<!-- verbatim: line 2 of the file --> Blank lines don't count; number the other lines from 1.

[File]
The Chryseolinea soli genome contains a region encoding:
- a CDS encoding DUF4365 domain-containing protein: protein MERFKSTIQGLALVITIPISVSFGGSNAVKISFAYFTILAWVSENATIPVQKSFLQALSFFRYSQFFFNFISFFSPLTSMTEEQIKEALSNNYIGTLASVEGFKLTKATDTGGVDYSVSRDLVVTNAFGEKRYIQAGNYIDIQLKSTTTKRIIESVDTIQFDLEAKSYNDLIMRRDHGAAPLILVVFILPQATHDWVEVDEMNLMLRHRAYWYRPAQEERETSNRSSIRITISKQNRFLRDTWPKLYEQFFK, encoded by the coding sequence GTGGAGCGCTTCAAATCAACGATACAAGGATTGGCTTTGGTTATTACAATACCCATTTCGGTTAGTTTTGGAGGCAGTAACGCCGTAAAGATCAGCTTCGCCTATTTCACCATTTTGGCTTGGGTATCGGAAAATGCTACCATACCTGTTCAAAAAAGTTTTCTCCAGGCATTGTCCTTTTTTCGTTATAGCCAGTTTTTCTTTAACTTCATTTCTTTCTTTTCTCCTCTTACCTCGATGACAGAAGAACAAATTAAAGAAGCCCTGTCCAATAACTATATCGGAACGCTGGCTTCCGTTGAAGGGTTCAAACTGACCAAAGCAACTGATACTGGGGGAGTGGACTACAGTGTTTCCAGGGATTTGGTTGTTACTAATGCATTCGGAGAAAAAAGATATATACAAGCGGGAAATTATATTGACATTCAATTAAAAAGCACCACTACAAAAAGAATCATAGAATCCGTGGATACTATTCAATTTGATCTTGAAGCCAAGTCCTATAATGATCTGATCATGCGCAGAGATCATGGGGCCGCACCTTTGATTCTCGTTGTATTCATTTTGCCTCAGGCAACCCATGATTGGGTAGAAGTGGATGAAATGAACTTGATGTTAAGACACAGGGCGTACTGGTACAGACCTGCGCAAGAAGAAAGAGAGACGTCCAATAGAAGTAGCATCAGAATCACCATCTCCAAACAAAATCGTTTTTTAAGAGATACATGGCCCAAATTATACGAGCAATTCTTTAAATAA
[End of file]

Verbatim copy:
- a CDS encoding DUF4365 domain-containing protein: protein MERFKSTIQGLALVITIPISVSFGGSNAVKISFAYFTILAWVSENATIPVQKSFLQALSFFRYSQFFFNFISFFSPLTSMTEEQIKEALSNNYIGTLASVEGFKLTKATDTGGVDYSVSRDLVVTNAFGEKRYIQAGNYIDIQLKSTTTKRIIESVDTIQFDLEAKSYNDLIMRRDHGAAPLILVVFILPQATHDWVEVDEMNLMLRHRAYWYRPAQEERETSNRSSIRITISKQNRFLRDTWPKLYEQFFK, encoded by the coding sequence GTGGAGCGCTTCAAATCAACGATACAAGGATTGGCTTTGGTTATTACAATACCCATTTCGGTTAGTTTTGGAGGCAGTAACGCCGTAAAGATCAGCTTCGCCTATTTCACCATTTTGGCTTGGGTATCGGAAAATGCTACCATACCTGTTCAAAAAAGTTTTCTCCAGGCATTGTCCTTTTTTCGTTATAGCCAGTTTTTCTTTAACTTCATTTCTTTCTTTTCTCCTCTTACCTCGATGACAGAAGAACAAATTAAAGAAGCCCTGTCCAATAACTATATCGGAACGCTGGCTTCCGTTGAAGGGTTCAAACTGACCAAAGCAACTGATACTGGGGGAGTGGACTACAGTGTTTCCAGGGATTTGGTTGTTACTAATGCATTCGGAGAAAAAAGATATATACAAGCGGGAAATTATATTGACATTCAATTAAAAAGCACCACTACAAAAAGAATCATAGAATCCGTGGATACTATTCAATTTGATCTTGAAGCCAAGTCCTATAATGATCTGATCATGCGCAGAGATCATGGGGCCGCACCTTTGATTCTCGTTGTATTCATTTTGCCTCAGGCAACCCATGATTGGGTAGAAGTGGATGAAATGAACTTGATGTTAAGACACAGGGCGTACTGGTACAGACCTGCGCAAGAAGAAAGAGAGACGTCCAATAGAAGTAGCATCAGAATCACCATCTCCAAACAAAATCGTTTTTTAAGAGATACATGGCCCAAATTATACGAGCAATTCTTTAAATAA